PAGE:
At AMD Financial Analyst Day 2022, the company gave an update on its Xilinx business. We already covered the Zen roadmap in AMD Technology Roadmap from AMD Financial Analyst Day 2022, the EPYC Genoa, Genoa-X, Bergamo, Siena update, and the new MI300 and Pensando update.
This is being done very fast live, so please excuse typos.
AMD-Xilinx Update at AMD Financial Analyst Day 2022
AMD gave an update on the business that previously was Xilinx. Something that Xilinx brings to AMD is a set of customers in the embedded space. Selling a FPGA is a lot different of a sales motion to customers than server or desktop CPUs. Likewise,
On the 7nm Embedded EPYC CPUs, if anyone has these, let us know. We did not hear of AMD launching an update to the EPYC 3000 series. It sounds like AMD will be moving to 5nm next. Xilinx is moving to 3nm after 7nm so that is going to be a few years until we see the next gen after Versal.
Our best guess, based on the embedded part of the next slide for the EPYC embedded is that this is Rome/ Milan at 7nm based on the package being shown with SP3 keying.
Now the big part, AI. AMD is starting to get serious about AI. We already covered the AMD MI300 APU. AI is going to be a huge edge use case, and that is the market Xilinx was targeting.
Perhaps the biggest announcement today is AMD is making an AI push. First up is the AMD XDNA. Part of this is not just the FPGA, but also the new AI Engine. The AI Engine was part of Versal that are the ACAPs now being rolled out. The AI engines combine local memory with the AI processing engine into tiles that can be scaled.
This is AMD’s accelerator block for AI. It also has an adaptable interconnect that can re-configure how the different engines are arranged.
AMD reasons that by adding the AI Engines to CPUs, and with next-generation products, it will have a portfolio from edge AI inference to training.
AMD’s challenge to having a full-stack shown above is that it has silos of software today. NVIDIA’s big win with CUDA is going from small embedded parts like Jetson to the data center GPUs.
AMD is looking to start unifying the AI stack so developers can start to develop once, then work with a number of the company’s products.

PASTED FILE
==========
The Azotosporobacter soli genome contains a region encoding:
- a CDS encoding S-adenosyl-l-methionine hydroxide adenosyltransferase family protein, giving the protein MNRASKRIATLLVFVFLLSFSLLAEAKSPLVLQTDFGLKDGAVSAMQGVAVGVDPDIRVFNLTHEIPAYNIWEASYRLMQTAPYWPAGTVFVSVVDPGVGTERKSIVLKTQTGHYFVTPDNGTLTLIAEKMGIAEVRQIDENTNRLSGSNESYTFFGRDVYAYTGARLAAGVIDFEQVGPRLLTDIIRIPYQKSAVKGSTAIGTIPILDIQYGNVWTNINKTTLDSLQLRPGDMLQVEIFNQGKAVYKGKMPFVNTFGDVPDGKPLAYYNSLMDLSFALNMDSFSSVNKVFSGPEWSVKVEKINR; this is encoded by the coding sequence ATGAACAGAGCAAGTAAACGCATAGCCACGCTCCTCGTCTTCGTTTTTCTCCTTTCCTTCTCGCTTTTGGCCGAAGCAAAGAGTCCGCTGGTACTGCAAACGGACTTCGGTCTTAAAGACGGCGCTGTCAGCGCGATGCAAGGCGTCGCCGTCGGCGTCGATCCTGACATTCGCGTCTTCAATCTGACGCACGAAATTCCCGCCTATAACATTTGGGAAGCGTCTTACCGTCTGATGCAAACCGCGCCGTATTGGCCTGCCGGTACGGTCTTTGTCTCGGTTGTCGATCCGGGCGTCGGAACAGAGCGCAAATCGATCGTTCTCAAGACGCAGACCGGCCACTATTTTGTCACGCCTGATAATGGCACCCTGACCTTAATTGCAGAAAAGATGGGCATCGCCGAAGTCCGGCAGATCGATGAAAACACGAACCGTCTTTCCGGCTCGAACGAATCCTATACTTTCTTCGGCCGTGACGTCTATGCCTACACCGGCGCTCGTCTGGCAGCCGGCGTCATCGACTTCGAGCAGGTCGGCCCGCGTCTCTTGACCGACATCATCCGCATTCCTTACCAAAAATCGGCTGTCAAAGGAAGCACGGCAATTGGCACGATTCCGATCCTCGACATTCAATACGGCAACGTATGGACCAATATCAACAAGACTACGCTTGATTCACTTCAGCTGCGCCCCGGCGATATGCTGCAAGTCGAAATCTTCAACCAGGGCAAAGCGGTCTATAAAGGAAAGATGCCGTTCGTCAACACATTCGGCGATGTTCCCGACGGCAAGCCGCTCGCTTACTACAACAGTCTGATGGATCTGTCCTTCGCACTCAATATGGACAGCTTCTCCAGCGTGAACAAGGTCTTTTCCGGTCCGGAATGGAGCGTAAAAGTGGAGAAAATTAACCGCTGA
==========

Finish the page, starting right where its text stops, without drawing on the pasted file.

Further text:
That will continue in the future to push further down the stack.
This is in many ways similar to the OneAPI approach where Intel is trying to abstract the hardware from developers so that applications can be written and take advantage of the hardware acceleration across different types of devices. AMD is just starting that journey and that is a good sign.
This is a cool strategy, but it also requires that AMD executes well on the software side and folks start to use it. A lot of these markets are Xilinx’s home turf, but in some areas like AI, people think NVIDIA first.
AMD needs an AI story, but its position is that AI is still a newer market so there is still time to catch up here now that it has a broader portfolio.
Thanks, Patrick. Yes, one stack is key. One stack and the same languages and features on both CDNA and RDNA.
And, not some weasel BS where AMD releases precisely one modest-spec RDNA workstation model that supports HIP, at about 3x the $/FLOP32 of an RX card, and says “SEE!!! YOU CAN TOO DEVELOP ROCm/HIP ON RDNA!!!”
One stack on all RDNA revisions going forward and on CDNA. If AMD does not do this then it may as well take it’s GPUs and go home. You cannot convince mgmt to risk using HIP if the cost of entry is a baseline Mi210 CDNA card with a price tag of thousands of dollars – and the only way to move above above the 210 means going the full OAM Monty. Not when the cost of entry with CUDA is an RTX3050 priced at $300 and it’s PCIe all the way up if you want. It just does not work.
I don’t know about programming FPGAs, but if the same stack can generate binaries that run on them then so much the better.
Well, there’s my rant.
This will probably be more efficient for DSP applications rather than Machine Learning, and it won’t support “Training” as well as it will support “Inference”.
Might as well get a GPU as it will be easier to upgrade, support both training and inference, and have a larger and more efficient software base.